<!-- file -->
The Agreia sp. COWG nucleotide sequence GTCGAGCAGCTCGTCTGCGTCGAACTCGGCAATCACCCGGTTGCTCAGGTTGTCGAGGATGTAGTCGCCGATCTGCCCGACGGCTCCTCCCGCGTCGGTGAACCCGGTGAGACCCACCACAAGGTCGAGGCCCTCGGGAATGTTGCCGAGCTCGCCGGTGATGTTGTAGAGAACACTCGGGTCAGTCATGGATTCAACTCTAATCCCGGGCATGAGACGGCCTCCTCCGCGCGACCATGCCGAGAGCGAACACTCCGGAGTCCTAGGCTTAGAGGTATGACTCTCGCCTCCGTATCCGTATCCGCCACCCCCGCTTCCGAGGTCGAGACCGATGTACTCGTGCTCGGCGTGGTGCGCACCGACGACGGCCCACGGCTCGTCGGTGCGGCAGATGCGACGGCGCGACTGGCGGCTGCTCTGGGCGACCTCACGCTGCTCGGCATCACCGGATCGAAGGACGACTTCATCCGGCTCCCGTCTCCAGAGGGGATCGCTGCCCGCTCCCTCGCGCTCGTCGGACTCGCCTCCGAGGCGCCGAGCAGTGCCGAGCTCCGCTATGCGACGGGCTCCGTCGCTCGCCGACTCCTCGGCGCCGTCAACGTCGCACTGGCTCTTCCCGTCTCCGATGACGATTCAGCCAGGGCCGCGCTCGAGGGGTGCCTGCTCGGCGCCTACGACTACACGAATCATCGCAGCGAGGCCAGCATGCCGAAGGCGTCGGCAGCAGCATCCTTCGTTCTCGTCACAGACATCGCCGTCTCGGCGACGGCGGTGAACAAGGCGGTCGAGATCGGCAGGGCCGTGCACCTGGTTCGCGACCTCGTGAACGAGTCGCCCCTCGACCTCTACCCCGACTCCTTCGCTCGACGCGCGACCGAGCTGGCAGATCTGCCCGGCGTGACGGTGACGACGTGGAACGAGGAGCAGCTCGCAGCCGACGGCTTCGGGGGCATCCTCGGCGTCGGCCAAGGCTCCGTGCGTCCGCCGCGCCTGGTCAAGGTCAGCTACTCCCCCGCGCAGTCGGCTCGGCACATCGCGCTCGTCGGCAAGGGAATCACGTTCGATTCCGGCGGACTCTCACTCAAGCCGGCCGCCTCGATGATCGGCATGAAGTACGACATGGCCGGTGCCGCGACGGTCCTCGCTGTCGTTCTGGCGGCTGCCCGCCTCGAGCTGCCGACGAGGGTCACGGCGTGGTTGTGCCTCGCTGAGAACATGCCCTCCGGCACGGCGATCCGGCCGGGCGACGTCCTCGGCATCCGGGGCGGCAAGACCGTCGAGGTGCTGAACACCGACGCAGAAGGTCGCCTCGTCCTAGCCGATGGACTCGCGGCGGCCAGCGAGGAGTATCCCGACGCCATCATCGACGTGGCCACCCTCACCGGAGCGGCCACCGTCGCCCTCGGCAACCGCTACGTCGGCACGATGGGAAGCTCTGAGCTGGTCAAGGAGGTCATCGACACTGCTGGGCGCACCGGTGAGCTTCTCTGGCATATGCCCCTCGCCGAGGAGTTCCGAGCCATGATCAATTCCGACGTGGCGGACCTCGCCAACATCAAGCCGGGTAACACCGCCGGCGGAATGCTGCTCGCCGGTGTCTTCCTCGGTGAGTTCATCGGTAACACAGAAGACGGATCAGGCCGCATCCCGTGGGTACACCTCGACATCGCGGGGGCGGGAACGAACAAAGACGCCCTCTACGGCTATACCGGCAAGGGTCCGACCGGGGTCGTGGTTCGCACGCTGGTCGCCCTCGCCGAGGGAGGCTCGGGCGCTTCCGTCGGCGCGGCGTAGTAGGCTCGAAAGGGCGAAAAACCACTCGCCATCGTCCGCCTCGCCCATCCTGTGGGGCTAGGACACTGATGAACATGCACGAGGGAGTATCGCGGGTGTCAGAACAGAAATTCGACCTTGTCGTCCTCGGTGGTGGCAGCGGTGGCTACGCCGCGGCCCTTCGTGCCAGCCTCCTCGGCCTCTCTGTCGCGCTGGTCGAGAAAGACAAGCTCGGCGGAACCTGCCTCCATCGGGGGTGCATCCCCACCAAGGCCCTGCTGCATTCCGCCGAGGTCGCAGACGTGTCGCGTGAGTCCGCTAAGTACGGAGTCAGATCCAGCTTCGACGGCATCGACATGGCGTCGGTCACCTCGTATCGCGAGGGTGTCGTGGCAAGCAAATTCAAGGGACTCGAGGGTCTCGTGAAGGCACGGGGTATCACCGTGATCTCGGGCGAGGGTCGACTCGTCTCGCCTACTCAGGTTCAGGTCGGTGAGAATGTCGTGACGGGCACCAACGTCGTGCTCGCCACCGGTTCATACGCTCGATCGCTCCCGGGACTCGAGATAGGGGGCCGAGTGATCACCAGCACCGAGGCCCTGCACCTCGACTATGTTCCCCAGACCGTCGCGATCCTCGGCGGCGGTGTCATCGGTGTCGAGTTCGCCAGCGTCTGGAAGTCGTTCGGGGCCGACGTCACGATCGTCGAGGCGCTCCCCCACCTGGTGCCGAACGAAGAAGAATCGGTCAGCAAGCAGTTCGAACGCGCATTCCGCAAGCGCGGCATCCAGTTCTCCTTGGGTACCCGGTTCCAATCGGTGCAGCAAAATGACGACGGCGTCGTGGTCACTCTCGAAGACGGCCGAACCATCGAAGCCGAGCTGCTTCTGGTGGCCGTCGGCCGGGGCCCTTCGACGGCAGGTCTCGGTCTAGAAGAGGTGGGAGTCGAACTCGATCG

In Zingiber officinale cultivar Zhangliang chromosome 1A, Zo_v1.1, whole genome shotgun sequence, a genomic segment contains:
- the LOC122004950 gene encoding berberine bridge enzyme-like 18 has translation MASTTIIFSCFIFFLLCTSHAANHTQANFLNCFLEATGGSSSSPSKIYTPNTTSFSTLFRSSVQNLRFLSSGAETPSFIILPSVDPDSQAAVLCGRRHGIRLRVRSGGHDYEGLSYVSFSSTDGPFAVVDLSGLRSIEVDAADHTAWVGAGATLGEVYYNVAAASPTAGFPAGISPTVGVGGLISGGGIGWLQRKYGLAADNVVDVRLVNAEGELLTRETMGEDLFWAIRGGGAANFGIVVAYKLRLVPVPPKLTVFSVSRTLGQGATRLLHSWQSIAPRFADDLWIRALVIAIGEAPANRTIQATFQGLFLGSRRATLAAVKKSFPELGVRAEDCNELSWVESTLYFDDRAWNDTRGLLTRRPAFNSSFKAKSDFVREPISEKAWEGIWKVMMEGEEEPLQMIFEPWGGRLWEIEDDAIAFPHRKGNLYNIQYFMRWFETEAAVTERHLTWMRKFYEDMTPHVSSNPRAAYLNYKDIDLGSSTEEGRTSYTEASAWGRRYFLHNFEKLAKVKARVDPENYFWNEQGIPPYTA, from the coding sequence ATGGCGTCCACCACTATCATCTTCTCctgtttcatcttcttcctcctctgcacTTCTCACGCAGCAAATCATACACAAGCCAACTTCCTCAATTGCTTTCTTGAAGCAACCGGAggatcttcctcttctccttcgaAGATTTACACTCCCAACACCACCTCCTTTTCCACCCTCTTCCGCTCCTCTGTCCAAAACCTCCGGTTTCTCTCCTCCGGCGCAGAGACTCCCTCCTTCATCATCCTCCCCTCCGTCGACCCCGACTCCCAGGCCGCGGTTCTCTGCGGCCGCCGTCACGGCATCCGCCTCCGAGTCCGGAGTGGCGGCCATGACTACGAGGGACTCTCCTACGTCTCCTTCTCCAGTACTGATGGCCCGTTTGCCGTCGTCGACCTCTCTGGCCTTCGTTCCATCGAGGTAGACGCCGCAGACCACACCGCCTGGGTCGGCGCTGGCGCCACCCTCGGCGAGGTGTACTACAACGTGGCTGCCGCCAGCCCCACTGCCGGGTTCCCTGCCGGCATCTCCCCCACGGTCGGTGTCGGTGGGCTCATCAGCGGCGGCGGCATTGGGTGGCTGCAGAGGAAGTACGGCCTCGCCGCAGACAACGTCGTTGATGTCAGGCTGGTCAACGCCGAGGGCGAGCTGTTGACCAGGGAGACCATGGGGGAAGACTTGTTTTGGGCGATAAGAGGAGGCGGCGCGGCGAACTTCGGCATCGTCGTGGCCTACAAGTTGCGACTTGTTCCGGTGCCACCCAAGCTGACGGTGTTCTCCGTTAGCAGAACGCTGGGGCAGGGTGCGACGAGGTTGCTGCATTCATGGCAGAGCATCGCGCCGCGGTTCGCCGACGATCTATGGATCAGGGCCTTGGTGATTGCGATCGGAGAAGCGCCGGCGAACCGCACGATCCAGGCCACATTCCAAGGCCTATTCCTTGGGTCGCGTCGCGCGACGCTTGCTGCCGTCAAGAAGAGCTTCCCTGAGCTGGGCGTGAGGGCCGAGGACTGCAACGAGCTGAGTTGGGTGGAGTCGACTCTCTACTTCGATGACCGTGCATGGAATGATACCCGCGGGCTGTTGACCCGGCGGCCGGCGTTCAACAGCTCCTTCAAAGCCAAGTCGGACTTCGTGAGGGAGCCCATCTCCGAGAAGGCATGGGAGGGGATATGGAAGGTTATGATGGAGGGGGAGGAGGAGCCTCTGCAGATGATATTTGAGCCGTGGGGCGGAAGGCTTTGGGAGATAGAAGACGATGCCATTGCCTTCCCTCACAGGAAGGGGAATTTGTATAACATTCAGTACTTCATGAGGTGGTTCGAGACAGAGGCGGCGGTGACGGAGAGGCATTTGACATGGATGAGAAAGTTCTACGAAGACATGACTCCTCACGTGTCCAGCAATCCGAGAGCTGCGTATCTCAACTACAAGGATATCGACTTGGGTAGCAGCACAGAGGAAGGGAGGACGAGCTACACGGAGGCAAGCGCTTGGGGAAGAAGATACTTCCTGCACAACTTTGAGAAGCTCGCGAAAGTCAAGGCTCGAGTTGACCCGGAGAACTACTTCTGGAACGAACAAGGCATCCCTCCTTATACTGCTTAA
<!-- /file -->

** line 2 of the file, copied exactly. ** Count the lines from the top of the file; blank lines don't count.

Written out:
In Zingiber officinale cultivar Zhangliang chromosome 1A, Zo_v1.1, whole genome shotgun sequence, a genomic segment contains: